kevin fletcher 21 months ago

i have a seven month old victorian mollet called sonney. he is a beautiful dog with an excellent temperament, i have two children under the age of 2 and although sonney has all the usual qualities of a bulldog, stubborn, bullish, clumsy etc, he is so gentle with them it makes me smile every time i see him with them. i was recently told that you can have your dog dna tested to prove their breed. is this true ?

Brenda Kraft 21 months ago


I'm not sure where you would go to have DNA done in the UK....I'm assuming you are from the UK since you own a Mollett Victorian bulldog. I have inquired about gettting dogs DNA'd and the responses I got are varied. Most will say unless you have DNA on record from the original dogs used to create the breed its near impossible to prove lineage. There is a DNA test you can get for mixed breeds to send in but it will give you a number of breeds and the supposed percentage of each breed in your dog, however my vet says they are pretty inaccurate. Where is your dog registered? Your registration should have a pretty good record of your dogs lineage.

Robert 19 months ago

I'm having troubles with my victorian bulldog. He has some kind of spine troubles every time he pees he shakes and lies lies downer had been goin on a couple days took him to vet . They gave me a steroid to help now he's been on then 6 months they at first worked but now no really fair to see him like it's he is only 4 years old . Dog man help or give me some advice bout him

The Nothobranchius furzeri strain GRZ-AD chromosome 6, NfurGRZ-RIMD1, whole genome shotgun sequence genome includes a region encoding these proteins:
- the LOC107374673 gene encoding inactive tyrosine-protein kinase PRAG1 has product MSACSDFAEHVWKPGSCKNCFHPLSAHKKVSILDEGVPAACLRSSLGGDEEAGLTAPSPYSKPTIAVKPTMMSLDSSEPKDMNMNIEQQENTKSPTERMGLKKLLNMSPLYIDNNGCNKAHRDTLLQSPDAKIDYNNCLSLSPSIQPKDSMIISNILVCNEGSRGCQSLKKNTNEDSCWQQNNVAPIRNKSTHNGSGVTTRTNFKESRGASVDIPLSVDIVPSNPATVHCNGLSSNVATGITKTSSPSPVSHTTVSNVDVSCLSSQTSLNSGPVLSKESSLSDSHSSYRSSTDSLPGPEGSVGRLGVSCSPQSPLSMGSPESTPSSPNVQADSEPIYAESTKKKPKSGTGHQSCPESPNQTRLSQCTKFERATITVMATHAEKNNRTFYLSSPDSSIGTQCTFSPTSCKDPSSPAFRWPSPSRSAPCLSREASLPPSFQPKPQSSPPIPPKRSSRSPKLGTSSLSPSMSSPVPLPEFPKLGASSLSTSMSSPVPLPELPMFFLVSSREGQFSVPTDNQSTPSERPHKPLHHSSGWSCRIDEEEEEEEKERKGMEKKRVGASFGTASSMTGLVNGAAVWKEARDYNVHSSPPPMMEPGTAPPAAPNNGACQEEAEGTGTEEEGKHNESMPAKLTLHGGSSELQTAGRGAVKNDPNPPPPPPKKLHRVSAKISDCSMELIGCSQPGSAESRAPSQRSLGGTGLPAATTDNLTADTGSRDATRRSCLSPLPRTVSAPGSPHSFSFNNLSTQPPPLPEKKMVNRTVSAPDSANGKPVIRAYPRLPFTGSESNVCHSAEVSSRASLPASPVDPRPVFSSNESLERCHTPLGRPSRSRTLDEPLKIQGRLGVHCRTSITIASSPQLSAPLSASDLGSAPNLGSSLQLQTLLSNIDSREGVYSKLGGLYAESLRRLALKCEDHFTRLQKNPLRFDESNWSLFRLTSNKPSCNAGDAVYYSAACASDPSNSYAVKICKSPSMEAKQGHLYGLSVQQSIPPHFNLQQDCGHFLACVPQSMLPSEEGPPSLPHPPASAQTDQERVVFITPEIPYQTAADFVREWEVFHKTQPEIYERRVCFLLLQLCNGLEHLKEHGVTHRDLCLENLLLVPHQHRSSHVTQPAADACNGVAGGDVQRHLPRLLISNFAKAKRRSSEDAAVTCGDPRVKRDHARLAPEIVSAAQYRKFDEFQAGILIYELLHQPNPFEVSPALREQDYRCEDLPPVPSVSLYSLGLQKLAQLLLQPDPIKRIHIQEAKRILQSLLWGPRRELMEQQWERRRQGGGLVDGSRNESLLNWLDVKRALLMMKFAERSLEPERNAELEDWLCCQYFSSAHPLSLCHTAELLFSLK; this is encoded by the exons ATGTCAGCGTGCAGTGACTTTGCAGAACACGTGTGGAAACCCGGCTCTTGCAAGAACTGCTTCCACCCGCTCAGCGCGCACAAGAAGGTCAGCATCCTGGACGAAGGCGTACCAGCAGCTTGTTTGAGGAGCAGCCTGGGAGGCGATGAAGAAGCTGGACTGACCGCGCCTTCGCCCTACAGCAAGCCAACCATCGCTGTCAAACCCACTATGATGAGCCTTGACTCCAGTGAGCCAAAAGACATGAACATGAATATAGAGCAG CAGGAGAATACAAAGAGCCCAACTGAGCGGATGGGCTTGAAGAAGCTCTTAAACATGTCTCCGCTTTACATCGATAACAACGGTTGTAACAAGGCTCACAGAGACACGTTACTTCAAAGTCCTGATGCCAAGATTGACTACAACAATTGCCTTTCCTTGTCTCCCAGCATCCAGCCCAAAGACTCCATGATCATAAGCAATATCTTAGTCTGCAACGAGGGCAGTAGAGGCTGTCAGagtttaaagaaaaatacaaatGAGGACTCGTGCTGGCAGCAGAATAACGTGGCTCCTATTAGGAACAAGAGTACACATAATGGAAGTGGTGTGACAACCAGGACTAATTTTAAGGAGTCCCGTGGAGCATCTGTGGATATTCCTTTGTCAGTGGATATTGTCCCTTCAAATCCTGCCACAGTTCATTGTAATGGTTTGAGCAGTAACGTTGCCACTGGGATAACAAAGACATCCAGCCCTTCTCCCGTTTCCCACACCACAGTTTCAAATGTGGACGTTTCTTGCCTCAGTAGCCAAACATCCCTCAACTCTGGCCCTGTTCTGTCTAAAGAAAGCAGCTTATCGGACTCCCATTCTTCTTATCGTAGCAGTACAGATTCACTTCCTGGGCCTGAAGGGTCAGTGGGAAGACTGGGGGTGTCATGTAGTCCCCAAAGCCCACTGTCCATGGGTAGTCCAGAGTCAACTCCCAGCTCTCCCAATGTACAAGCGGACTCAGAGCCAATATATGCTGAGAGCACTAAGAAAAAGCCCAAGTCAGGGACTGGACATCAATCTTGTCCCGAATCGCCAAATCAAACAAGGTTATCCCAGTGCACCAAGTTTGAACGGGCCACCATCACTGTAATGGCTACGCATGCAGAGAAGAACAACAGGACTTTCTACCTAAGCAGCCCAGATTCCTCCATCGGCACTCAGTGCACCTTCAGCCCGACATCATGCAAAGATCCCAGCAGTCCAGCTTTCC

Brenda Kraft 19 months ago


Have your vet do an ultrasound on your dog's bladder, it sounds like he could have crystalized urine or bladder stones. Also go online and check out "Hyperuricosuria in Dogs" it is caused by high uric acid in the dogs urine. Blood tests usually do not show any results. A urine test and ultrasound should help determine what is up with your dog. Are you in the UK or the states? This condition is genetic and some breeds are predisposed to it...bulldogs being one.

Michelle 19 months ago

Wow I love this site!! I have an old tyme bulldog, he's 19 months old named Albert, I am so in love with my dog it's untrue! They are amazing dogs so so loving and loyal and very strong and stubborn!! And although his stubbornness drives me insane at times it's also what makes him who he is, I honestly couldn't imagine my life without Albert!! Amazing dogs

Brenda Kraft 19 months ago


An update or note should be added to your scam alert section of the article. I completely agree with the scam alert and appreciate you tellkng people in the states about your experience of getting one of the so called "Victorian Bulldogs", I get calls all the time from others who have purchased one of these dogs. I inform these people of the truth about their dog but also let them know that even though they were mislead with the purchase of their dog, that at the end of the day they love their dog and that's what really counts. However, in the article it states that the true Mollett Victorian Bulldogs are only available in the UK. This part is no longer true. I work directly with the Mollett family and have had the Mollett Victorians in the states since 2010. I however am the only person allowed to export them to the states and breed them here. This is a great page...keep it up :-) and i love your FB page as well.

bogbrush profile image

bogbrush 12 months ago from Wigan UK